Monday, September 10, 2007

Setting Up Sunbird

Note: This looks like a lot, but it really isn't. Take a few minutes to skim the document, and if it looks like it's something you want to do, follow the instructions step-by-step. I've tried to keep them precise and detailed.

Sunbird is the Mozilla calendar application. It is intended to run alongside the Firefox web browser and the Thunderbird email client as your open source alternative to commercial software (and in particular, Outlook Exchange).

Or, if you prefer, you can install Lightning. This is exactly the same as Sunbird, except that it runs and an extension inside the Thunderbird email client. Sunbird and Lightning both do the same thing. You do not need to install them both. You can install one, the other, or both. It's up to you (thanks to Ryan Nicolson for suggesting this clarification).

As a stand-alone calendar Sunbird works quite well and is very intuitive. Find a date, click on the date, add an event. That's about all there is to it.

But users expect more of online calendars. In particular, they expect to be able to share their calendars with other users. They expect to be able to merge calendars, viewing several calendars in a single window. And they expect to be able to add and update events in their calendar using email notifications.

All of this works seamlessly, if annoyingly, in Outlook. But for the open source user, it has all been a confusing mess.

The reason for this is that there's no easy way to publish your calendar so that others can use it. Just as Outlook has the Exchange server, an open source calendar needs an online server of some sort. The designers of Sunbird chose Webdav. Webdav, which stands for "Web-based Distributed Authoring and Versioning", is a W3C standard application. But most people don't have access to a Webdav server, which makes it a really bad choice.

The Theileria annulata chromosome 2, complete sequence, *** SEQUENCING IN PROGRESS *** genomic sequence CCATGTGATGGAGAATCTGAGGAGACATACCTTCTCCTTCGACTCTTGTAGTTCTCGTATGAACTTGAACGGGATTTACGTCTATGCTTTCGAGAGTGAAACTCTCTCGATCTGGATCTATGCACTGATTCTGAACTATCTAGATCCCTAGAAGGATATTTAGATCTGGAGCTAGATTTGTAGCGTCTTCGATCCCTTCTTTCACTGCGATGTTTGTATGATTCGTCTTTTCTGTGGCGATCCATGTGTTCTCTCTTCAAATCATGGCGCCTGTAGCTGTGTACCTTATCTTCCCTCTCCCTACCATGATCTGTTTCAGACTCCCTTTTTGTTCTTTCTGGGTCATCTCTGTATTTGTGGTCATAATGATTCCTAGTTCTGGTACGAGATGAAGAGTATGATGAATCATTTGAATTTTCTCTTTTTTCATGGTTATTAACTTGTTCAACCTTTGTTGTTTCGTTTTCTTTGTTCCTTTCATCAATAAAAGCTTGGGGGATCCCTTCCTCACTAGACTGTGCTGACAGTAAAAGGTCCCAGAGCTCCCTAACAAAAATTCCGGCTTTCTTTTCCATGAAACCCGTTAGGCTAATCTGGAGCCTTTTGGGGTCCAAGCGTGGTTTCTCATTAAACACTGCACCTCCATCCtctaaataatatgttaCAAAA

So here's what I did: I have set up Sunbird to take care of my calendaring needs and am using my Google account instead of a Webdav server. It was actually a very simply process, in the end, but the online documentation is awful. So I created my own. Here's how to set up Sunbird using Google Calendar.

  1. Create a Google Calendar

    Go to Google Calendar and create an account or login with your existing Google account. To create a Google Calendar, click on 'Add' in the left-hand margin. Then fill out the form.


  2. Get the Google Calendar Address

    In Google Calendar, click on the 'manage calendars' link at the bottom of the left-hand column. Click on the name of the calendar. This will take you to an editing screen. At the bottom of the editing screen you will find buttons labled 'HTM:, 'XML' and 'iCal'. Pick either of the 'XML' addresses (it doesn't matter which one) and save the URL that pops up. This is your 'calendar address'.

  3. Install Sunbird

    Download the appropriate install file from the download page.

    Mac OS X
    Download the Sunbird .dmg file. Double click the Sunbird Disk Image to open it in Finder. Then drag the Sunbird icon into the 'Applications' directory.

    Linux
    Download the Sunbird .tar.gz file. Move it to the directory where you want Sunbird installed. Then extract the tarball. For example:
    tar -xjvf sunbird-0.5.en-US.linux-i686.tar.gz
    This will create a subdirectory called 'Sunbird'. To run Sunbird, run the executable file called 'Sunbird' in the Sunbird directory.

    Windows
    Download the self-extracting .exe file. Double-click on the file to install.


  4. Install the Google Calendar Sunbird Extension

    This extension is one of the many add-ons you can install in your calendar to extend its functionality. You can find the Google Calendar extension in the Sunbird Add-On area.

    Click on the Install Now button to get to the license and download page. Do not click on the 'Accept and Install' button. This will try to install it in Firefox (what a horrible usability error, eh?)